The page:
4 spine, neurosurgeons on the best initiatives undertaken in their practices

Written by Alan Condon | July 16, 2019 | Print  |

Four spine and neurosurgeons describe initiatives implemented in their organizations and why they are most proud of them.

Question: Is there a single initiative your organization has undertaken recently that you are particularly proud of? 

Dr. David Antezana: Neurosurgeon at The Oregon Clinic and Co-Medical Director of the Spine Center at Providence Brain and Spine Institute (Portland, Ore.). The Complex Spine Roadmap. During the last few years, I have been intimately involved and the main driver of the Complex Spine Roadmap we have developed. It is an outstanding collaboration between Portland, Ore.-based The Oregon Clinic and the Providence Brain and Spine Institute. Initially, I got it off the ground with funding from the independent practice association.

The Roadmap has three arms: preoperative, intraoperative and postoperative. It essentially functions as a risk stratification tool to minimize complications and improve outcomes. It is far-reaching in the areas it covers. At its core is a multidisciplinary conference to discuss our more challenging patients. There we adjust or add to surgical plans. At times, we change them altogether. Everyone has an input.

While there are other such approaches to surgery in the spine world, there is a dearth of them published in the literature. All of them from academic centers. The Roadmap is very similar to other initiatives at Northwestern (Chicago), Seattle Spine and UPenn (Philadelphia) but we have strived to include more disciplines in our conference and encompass outcome measures. It is also adjustable to allow evaluation of less complex surgeries in more medically complex patients. To date, more than 80 patients have taken part. We hope to roll it out throughout Providence Portland Medical Center and Providence Saint Vincent’s Medical Center this fall. Private practice offers challenges different from academics. We have sought to recognize this in our work and look forward to the Complex Spine Roadmap helping patients in our community.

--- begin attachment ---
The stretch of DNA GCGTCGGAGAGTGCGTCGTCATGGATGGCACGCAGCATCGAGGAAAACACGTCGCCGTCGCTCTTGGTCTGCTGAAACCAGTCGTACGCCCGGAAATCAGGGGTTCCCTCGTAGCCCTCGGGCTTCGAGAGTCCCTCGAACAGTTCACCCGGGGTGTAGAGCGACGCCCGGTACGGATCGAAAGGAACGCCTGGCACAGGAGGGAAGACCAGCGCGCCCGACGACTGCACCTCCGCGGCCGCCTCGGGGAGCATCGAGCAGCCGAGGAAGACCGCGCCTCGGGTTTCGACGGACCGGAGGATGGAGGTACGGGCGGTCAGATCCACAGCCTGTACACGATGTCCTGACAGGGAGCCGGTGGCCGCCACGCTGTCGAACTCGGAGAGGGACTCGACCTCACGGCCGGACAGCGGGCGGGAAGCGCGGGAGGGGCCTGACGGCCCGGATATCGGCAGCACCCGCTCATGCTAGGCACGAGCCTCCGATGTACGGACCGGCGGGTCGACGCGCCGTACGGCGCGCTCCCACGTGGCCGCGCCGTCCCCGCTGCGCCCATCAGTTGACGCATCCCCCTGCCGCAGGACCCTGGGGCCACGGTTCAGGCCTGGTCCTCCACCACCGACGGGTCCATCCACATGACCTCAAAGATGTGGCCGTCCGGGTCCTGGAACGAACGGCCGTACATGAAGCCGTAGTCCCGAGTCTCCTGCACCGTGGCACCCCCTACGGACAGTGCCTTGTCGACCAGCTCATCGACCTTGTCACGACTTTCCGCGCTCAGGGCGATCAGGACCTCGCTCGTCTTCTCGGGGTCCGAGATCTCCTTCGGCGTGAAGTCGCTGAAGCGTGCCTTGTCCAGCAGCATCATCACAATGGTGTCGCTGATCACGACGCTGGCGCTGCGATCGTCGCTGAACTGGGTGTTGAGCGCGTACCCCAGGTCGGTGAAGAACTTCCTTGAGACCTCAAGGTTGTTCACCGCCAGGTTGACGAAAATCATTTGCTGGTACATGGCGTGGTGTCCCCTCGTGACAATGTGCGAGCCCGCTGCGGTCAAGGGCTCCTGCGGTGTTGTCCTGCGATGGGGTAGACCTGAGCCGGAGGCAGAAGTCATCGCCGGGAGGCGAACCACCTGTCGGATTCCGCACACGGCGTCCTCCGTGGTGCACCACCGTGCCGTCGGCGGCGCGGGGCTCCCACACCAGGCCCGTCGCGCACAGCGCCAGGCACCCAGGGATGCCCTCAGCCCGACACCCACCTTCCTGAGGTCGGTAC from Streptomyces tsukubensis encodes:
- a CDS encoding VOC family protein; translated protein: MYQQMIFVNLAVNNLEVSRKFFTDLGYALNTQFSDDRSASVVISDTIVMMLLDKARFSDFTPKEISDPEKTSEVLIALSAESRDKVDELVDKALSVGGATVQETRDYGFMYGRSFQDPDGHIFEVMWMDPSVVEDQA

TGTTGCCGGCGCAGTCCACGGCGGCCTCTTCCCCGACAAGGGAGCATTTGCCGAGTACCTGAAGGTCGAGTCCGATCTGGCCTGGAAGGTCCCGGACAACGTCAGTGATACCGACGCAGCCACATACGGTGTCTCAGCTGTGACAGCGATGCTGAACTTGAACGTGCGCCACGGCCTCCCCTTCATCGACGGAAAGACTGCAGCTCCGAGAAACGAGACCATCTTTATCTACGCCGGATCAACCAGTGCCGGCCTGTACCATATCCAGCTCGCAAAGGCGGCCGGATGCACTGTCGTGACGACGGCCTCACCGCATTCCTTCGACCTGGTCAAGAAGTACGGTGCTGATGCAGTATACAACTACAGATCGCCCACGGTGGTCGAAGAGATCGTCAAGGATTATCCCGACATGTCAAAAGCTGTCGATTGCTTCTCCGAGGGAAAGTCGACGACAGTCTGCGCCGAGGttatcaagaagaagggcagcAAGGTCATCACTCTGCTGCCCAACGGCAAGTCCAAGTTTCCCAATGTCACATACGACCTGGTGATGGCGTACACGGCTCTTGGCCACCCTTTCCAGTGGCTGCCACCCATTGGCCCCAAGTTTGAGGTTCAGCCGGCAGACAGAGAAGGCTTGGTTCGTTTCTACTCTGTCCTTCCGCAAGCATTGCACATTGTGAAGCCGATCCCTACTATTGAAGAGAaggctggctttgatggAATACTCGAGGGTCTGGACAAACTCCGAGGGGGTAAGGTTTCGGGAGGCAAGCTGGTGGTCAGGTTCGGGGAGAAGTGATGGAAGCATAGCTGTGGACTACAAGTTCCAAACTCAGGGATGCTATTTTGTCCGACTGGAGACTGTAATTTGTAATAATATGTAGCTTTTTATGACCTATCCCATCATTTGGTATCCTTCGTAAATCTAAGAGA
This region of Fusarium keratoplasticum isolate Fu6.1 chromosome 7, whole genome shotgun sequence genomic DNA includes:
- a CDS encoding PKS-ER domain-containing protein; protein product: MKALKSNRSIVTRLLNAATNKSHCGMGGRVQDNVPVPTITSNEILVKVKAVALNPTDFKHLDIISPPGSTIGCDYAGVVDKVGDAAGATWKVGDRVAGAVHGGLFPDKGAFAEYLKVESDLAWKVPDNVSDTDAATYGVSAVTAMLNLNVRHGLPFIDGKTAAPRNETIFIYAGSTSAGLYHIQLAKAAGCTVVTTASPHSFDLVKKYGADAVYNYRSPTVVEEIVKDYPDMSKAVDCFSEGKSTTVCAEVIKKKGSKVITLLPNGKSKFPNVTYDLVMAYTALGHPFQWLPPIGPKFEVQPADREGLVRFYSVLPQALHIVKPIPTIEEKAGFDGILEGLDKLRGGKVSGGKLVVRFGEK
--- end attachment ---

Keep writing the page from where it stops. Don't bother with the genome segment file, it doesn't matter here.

Emeka Nwodim, MD. Spine Surgeon at Centers for Advanced Orthopaedics, Bay Area Orthopaedics & Sports Medicine in Glen Burnie, Md. An initiative which my organization has taken and which I am very proud of is the unification of many private practice physicians and surgeons to optimize patient care and improve population health. By coming together, The Centers for Advanced Orthopaedics has helped balance the decision-making pendulum between patients, payers and providers.

Mark McLaughlin, MD. Neurosurgeon at Princeton (N.J.) Brain and Spine. My managing partner, Nirav Shah, initiated a clinical assistant and scribe system for improved patient traffic though the office. This helps our company, Princeton Brain and Spine, have better documentation and more efficient data entry into the patient’s chart. These clinical assistants and scribes are recruited from a pool of pre-med and post-baccalaureate students seeking experience and training before they head to medical school. They are superstars with a great attitude and eagerness to learn. Plus, we’re giving them patient interaction experience.  It’s a win-win!

Vivek Deshmukh, MD. Neurosurgeon at The Oregon Clinic in Portland and Chairman of the Department of Neurosurgery at Providence (Ore.) Brain and Spine Institute. Our spine care continuum program has allowed us to identify and treat surgical spine patients more expeditiously and has allowed us to direct non-surgical patients more quickly toward appropriate pain management avenues. This has been a win for our patients and surgeons and has helped us to reduce overall costs for this patient population.

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